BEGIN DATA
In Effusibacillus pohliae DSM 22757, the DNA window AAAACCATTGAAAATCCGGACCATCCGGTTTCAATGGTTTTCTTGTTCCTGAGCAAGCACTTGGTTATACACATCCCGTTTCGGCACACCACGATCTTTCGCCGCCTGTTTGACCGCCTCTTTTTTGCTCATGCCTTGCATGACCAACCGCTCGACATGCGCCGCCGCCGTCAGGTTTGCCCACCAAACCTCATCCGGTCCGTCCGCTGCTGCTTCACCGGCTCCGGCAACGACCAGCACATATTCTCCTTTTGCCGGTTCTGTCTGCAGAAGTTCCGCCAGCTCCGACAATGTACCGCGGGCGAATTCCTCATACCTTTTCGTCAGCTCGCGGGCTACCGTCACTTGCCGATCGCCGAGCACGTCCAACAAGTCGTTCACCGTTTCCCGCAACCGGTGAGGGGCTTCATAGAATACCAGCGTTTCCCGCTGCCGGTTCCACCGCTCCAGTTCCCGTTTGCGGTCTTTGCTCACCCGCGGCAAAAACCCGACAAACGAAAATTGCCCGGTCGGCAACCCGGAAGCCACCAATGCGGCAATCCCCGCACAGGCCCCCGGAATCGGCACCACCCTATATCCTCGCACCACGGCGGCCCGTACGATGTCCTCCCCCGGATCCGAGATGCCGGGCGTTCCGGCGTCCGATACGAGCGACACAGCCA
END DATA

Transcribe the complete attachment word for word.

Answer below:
In Effusibacillus pohliae DSM 22757, the DNA window AAAACCATTGAAAATCCGGACCATCCGGTTTCAATGGTTTTCTTGTTCCTGAGCAAGCACTTGGTTATACACATCCCGTTTCGGCACACCACGATCTTTCGCCGCCTGTTTGACCGCCTCTTTTTTGCTCATGCCTTGCATGACCAACCGCTCGACATGCGCCGCCGCCGTCAGGTTTGCCCACCAAACCTCATCCGGTCCGTCCGCTGCTGCTTCACCGGCTCCGGCAACGACCAGCACATATTCTCCTTTTGCCGGTTCTGTCTGCAGAAGTTCCGCCAGCTCCGACAATGTACCGCGGGCGAATTCCTCATACCTTTTCGTCAGCTCGCGGGCTACCGTCACTTGCCGATCGCCGAGCACGTCCAACAAGTCGTTCACCGTTTCCCGCAACCGGTGAGGGGCTTCATAGAATACCAGCGTTTCCCGCTGCCGGTTCCACCGCTCCAGTTCCCGTTTGCGGTCTTTGCTCACCCGCGGCAAAAACCCGACAAACGAAAATTGCCCGGTCGGCAACCCGGAAGCCACCAATGCGGCAATCCCCGCACAGGCCCCCGGAATCGGCACCACCCTATATCCTCGCACCACGGCGGCCCGTACGATGTCCTCCCCCGGATCCGAGATGCCGGGCGTTCCGGCGTCCGATACGAGCGACACAGCCA